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Wilson holds on to win Sony Open ; Victory means aloha, Augusta

HONOLULU -- Mark Wilson made it through a 36-hole marathon Sunday without a bogey and held on for a two-shot victory in the Sony Open that will take him to the Masters for the first time.

Wilson shot a 5-under 65 in the morning to take a one-shot lead into the afternoon round. He stretched his lead to four shots at the turn, then had to hang on when Tim Clark and Steve Marino made late runs on different sides of Waialae.

Clark, who started the final round five shots behind, birdied three of his last four holes. He narrowly missed an eagle putt on the ninth hole and settled for a 64. Then came Marino with two late birdies and one incredible shot that at least gave him hope.

Two shots behind on the par-5 18th, with his feet in the bunker and his ball about chest-high on the side of a hill, Marino blasted a fairway metal from 234 yards away that landed on the front of the green and rolled 40 feet away. His eagle putt narrowly missed, giving him a 68.

Wilson made one last birdie he didn't need, giving him a 67 for his third career victory.

"It was nice to go right to the tee and not have to think about it," Wilson said of having only a few minutes before the third and fourth rounds. "I'm thankful it's over now."

Wilson, who finished at 16-under 264, played his final 40 holes without a bogey. That proved significant at a couple of points in the final round. He got into trouble on the eighth hole and was 150 yards out in the fairway playing his third shot, sure to lose some of his two-shot lead. But he stuffed it to 7 feet for par, then birdied the ninth to expand his lead to four.

Even bigger was his par on the 17th, even though Wilson didn't realize it.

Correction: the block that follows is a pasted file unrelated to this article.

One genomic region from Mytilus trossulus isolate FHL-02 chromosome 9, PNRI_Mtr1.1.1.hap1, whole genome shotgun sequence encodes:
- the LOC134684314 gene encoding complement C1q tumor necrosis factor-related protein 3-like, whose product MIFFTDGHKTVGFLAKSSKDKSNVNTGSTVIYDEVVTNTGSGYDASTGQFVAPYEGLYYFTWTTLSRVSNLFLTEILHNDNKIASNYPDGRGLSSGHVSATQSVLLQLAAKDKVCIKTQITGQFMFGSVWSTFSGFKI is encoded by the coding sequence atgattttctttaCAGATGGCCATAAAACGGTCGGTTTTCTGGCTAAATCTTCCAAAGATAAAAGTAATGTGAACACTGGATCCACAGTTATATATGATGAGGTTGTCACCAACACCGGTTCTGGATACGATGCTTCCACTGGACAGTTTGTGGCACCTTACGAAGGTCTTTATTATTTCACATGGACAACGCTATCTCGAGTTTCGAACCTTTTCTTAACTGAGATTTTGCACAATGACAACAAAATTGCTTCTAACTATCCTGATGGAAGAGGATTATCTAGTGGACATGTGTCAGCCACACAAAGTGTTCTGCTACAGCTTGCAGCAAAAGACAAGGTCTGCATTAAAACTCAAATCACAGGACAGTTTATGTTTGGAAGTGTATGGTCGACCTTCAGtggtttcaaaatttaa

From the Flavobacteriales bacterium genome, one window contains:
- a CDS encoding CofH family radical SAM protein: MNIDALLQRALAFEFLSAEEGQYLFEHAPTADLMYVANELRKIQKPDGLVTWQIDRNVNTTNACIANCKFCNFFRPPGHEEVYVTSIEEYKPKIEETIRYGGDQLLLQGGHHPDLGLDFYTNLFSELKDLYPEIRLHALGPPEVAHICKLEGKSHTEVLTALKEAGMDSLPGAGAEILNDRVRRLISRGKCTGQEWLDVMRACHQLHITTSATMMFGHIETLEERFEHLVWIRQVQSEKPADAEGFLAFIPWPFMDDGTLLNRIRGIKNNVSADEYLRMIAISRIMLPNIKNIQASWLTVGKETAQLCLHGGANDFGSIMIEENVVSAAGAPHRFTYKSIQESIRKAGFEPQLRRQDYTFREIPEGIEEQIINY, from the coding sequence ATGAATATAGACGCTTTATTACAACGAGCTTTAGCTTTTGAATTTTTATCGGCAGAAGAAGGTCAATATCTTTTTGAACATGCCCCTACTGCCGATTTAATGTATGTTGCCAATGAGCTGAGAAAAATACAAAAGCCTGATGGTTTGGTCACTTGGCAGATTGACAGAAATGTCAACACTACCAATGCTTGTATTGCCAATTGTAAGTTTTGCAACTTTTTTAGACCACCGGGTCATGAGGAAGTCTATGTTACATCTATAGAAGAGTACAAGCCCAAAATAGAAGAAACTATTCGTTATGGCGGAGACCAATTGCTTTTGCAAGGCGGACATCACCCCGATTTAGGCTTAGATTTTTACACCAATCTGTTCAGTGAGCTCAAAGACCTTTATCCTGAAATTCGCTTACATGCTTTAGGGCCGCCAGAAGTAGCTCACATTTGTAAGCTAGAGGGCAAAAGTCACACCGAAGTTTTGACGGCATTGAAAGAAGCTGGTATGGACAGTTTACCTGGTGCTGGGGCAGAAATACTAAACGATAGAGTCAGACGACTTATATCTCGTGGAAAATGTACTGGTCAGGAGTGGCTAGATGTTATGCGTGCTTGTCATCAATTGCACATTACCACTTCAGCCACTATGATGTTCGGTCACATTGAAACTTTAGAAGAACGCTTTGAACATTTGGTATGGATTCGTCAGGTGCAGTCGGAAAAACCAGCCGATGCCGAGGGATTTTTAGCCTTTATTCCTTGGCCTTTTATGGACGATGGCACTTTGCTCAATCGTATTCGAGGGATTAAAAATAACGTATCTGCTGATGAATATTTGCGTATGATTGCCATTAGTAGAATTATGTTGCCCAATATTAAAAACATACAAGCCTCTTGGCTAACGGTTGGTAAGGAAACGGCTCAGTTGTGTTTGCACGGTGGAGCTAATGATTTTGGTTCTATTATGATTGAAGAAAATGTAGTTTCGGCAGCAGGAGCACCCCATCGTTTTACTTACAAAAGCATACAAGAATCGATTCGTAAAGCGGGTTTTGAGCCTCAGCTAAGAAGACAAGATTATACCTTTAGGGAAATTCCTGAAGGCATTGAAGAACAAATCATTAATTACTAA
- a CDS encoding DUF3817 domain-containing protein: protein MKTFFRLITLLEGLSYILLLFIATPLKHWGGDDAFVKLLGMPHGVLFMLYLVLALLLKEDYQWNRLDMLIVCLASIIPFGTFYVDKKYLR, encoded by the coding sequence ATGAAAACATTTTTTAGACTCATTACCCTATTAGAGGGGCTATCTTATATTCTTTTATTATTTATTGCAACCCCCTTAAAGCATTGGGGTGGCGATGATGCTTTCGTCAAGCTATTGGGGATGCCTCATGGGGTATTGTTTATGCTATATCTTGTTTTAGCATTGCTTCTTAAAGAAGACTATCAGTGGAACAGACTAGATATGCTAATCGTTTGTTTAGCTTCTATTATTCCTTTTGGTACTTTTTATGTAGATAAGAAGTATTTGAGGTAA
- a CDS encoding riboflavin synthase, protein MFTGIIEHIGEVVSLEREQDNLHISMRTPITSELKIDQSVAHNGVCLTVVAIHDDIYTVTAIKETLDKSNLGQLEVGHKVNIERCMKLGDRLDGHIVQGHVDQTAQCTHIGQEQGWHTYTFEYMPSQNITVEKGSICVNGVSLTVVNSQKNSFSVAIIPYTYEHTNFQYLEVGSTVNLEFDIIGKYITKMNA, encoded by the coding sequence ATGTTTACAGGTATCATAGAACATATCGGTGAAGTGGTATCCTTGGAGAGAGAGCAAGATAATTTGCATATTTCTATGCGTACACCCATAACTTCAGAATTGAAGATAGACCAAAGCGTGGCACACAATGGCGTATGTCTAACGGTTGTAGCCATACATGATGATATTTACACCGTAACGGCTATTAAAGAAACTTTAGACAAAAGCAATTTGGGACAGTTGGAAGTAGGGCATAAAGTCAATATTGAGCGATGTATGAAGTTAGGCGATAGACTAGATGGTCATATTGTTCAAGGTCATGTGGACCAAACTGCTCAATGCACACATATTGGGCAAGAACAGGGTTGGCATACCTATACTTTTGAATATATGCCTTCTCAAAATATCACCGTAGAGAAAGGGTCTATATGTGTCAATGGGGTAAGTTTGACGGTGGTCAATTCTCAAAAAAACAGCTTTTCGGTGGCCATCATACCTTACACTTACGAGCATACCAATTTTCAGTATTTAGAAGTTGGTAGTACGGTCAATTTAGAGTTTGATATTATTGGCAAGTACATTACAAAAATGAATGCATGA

Clark had already finished at 14-under 266. Marino was starting to charge with back-to-back birdies to get to 14 under, while playing in the same group with Wilson.

Wilson hit into a bunker and blasted out some 12 feet past the hole. But his par putt caught enough of the lip to fall, and he clutched his fist. Only later did Wilson reveal that he didn't look at a leader board, not wanting to think about anything but making birdies.

He asked his caddie as they walked toward the 18th green where they stood, and the caddie told him, "Just get it up-and-down." Wilson obeyed, pitching to 4 feet. The putt became easier when Marino missed his eagle.

The victory, worth $990,000, was important to Wilson for a couple of reasons. He is in the last year of his exemption from winning in Mexico in 2009, and he is coming off a poor season in which he had only two top 10s.

And then there's the Masters.

Augusta National did not invite winners of most PGA Tour events until 2007, a month after Wilson won the Honda Classic. His win in Mexico didn't count because it was an opposite-field tournament, the same week as the Match Play Championship.

Jimmy Walker closed with a 68 to finish alone in fourth, while Matt Kuchar and Matt Bettencourt were another shot back. Stuart Appleby and Shigeki Maruyama, who started Sunday tied for the 36-hole lead, never got going. Maruyama had rounds of 70-69 to tie for seventh, his first top 10 on the PGA Tour in two years. Appleby shot 72.

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